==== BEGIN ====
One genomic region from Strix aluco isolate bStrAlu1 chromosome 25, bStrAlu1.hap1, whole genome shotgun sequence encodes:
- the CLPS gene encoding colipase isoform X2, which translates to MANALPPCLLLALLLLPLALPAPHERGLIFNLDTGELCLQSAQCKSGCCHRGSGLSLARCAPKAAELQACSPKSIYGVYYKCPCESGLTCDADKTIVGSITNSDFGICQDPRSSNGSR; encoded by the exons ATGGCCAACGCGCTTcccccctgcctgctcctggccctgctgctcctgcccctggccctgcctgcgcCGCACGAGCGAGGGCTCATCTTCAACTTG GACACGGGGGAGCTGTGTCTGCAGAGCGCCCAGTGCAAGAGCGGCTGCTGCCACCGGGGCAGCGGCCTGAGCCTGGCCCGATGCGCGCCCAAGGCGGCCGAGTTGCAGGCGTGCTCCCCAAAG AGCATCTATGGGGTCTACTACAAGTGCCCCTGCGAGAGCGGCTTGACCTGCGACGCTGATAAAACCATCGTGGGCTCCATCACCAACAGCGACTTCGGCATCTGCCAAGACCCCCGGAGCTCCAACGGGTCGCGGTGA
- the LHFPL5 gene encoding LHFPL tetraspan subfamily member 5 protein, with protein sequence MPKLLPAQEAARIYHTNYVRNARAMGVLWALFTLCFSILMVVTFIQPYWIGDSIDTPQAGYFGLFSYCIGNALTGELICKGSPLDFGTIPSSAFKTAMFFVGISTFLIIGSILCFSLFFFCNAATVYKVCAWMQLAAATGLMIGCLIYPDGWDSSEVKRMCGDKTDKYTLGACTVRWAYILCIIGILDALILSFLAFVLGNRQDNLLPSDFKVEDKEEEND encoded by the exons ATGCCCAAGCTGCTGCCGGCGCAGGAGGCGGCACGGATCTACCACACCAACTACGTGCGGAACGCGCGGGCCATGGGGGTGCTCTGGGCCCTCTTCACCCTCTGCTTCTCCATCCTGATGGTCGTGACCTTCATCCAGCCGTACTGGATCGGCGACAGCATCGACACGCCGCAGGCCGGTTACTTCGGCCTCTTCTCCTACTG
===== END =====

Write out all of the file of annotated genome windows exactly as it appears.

One genomic region from Strix aluco isolate bStrAlu1 chromosome 25, bStrAlu1.hap1, whole genome shotgun sequence encodes:
- the CLPS gene encoding colipase isoform X2, which translates to MANALPPCLLLALLLLPLALPAPHERGLIFNLDTGELCLQSAQCKSGCCHRGSGLSLARCAPKAAELQACSPKSIYGVYYKCPCESGLTCDADKTIVGSITNSDFGICQDPRSSNGSR; encoded by the exons ATGGCCAACGCGCTTcccccctgcctgctcctggccctgctgctcctgcccctggccctgcctgcgcCGCACGAGCGAGGGCTCATCTTCAACTTG GACACGGGGGAGCTGTGTCTGCAGAGCGCCCAGTGCAAGAGCGGCTGCTGCCACCGGGGCAGCGGCCTGAGCCTGGCCCGATGCGCGCCCAAGGCGGCCGAGTTGCAGGCGTGCTCCCCAAAG AGCATCTATGGGGTCTACTACAAGTGCCCCTGCGAGAGCGGCTTGACCTGCGACGCTGATAAAACCATCGTGGGCTCCATCACCAACAGCGACTTCGGCATCTGCCAAGACCCCCGGAGCTCCAACGGGTCGCGGTGA
- the LHFPL5 gene encoding LHFPL tetraspan subfamily member 5 protein, with protein sequence MPKLLPAQEAARIYHTNYVRNARAMGVLWALFTLCFSILMVVTFIQPYWIGDSIDTPQAGYFGLFSYCIGNALTGELICKGSPLDFGTIPSSAFKTAMFFVGISTFLIIGSILCFSLFFFCNAATVYKVCAWMQLAAATGLMIGCLIYPDGWDSSEVKRMCGDKTDKYTLGACTVRWAYILCIIGILDALILSFLAFVLGNRQDNLLPSDFKVEDKEEEND encoded by the exons ATGCCCAAGCTGCTGCCGGCGCAGGAGGCGGCACGGATCTACCACACCAACTACGTGCGGAACGCGCGGGCCATGGGGGTGCTCTGGGCCCTCTTCACCCTCTGCTTCTCCATCCTGATGGTCGTGACCTTCATCCAGCCGTACTGGATCGGCGACAGCATCGACACGCCGCAGGCCGGTTACTTCGGCCTCTTCTCCTACTG